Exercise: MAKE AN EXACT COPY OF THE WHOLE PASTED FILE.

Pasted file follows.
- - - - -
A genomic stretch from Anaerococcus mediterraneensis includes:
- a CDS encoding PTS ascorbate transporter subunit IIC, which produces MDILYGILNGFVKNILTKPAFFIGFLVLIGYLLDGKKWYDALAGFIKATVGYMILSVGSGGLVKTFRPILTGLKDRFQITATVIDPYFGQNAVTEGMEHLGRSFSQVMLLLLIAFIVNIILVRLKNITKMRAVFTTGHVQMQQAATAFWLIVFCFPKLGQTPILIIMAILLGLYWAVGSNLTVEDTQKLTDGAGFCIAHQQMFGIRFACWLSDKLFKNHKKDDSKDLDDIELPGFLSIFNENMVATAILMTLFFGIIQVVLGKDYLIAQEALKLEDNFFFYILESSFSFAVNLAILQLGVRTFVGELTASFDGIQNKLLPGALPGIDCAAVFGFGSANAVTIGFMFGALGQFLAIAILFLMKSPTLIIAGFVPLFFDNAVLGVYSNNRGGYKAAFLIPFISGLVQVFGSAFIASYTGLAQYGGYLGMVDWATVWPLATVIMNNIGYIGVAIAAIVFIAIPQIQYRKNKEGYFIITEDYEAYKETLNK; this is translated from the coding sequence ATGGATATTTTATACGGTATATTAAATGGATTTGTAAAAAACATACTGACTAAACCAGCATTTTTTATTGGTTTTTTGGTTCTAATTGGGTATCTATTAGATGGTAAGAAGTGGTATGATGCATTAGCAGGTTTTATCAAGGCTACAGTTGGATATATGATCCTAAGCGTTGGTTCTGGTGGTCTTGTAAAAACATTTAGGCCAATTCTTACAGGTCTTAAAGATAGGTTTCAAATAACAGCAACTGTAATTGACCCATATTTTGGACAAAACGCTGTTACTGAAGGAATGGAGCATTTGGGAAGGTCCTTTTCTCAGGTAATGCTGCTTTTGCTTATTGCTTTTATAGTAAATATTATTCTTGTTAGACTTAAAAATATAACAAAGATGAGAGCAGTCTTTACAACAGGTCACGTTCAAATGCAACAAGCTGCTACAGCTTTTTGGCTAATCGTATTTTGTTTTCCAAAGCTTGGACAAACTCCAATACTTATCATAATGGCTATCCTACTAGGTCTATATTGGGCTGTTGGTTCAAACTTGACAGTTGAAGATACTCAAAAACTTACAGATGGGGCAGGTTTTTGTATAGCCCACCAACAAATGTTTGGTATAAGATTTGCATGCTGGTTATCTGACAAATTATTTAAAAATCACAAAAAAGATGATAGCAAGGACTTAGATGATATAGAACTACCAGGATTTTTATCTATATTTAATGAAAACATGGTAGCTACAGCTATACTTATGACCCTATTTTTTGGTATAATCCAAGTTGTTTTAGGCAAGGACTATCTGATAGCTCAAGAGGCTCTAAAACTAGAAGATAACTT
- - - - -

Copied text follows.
A genomic stretch from Anaerococcus mediterraneensis includes:
- a CDS encoding PTS ascorbate transporter subunit IIC, which produces MDILYGILNGFVKNILTKPAFFIGFLVLIGYLLDGKKWYDALAGFIKATVGYMILSVGSGGLVKTFRPILTGLKDRFQITATVIDPYFGQNAVTEGMEHLGRSFSQVMLLLLIAFIVNIILVRLKNITKMRAVFTTGHVQMQQAATAFWLIVFCFPKLGQTPILIIMAILLGLYWAVGSNLTVEDTQKLTDGAGFCIAHQQMFGIRFACWLSDKLFKNHKKDDSKDLDDIELPGFLSIFNENMVATAILMTLFFGIIQVVLGKDYLIAQEALKLEDNFFFYILESSFSFAVNLAILQLGVRTFVGELTASFDGIQNKLLPGALPGIDCAAVFGFGSANAVTIGFMFGALGQFLAIAILFLMKSPTLIIAGFVPLFFDNAVLGVYSNNRGGYKAAFLIPFISGLVQVFGSAFIASYTGLAQYGGYLGMVDWATVWPLATVIMNNIGYIGVAIAAIVFIAIPQIQYRKNKEGYFIITEDYEAYKETLNK; this is translated from the coding sequence ATGGATATTTTATACGGTATATTAAATGGATTTGTAAAAAACATACTGACTAAACCAGCATTTTTTATTGGTTTTTTGGTTCTAATTGGGTATCTATTAGATGGTAAGAAGTGGTATGATGCATTAGCAGGTTTTATCAAGGCTACAGTTGGATATATGATCCTAAGCGTTGGTTCTGGTGGTCTTGTAAAAACATTTAGGCCAATTCTTACAGGTCTTAAAGATAGGTTTCAAATAACAGCAACTGTAATTGACCCATATTTTGGACAAAACGCTGTTACTGAAGGAATGGAGCATTTGGGAAGGTCCTTTTCTCAGGTAATGCTGCTTTTGCTTATTGCTTTTATAGTAAATATTATTCTTGTTAGACTTAAAAATATAACAAAGATGAGAGCAGTCTTTACAACAGGTCACGTTCAAATGCAACAAGCTGCTACAGCTTTTTGGCTAATCGTATTTTGTTTTCCAAAGCTTGGACAAACTCCAATACTTATCATAATGGCTATCCTACTAGGTCTATATTGGGCTGTTGGTTCAAACTTGACAGTTGAAGATACTCAAAAACTTACAGATGGGGCAGGTTTTTGTATAGCCCACCAACAAATGTTTGGTATAAGATTTGCATGCTGGTTATCTGACAAATTATTTAAAAATCACAAAAAAGATGATAGCAAGGACTTAGATGATATAGAACTACCAGGATTTTTATCTATATTTAATGAAAACATGGTAGCTACAGCTATACTTATGACCCTATTTTTTGGTATAATCCAAGTTGTTTTAGGCAAGGACTATCTGATAGCTCAAGAGGCTCTAAAACTAGAAGATAACTT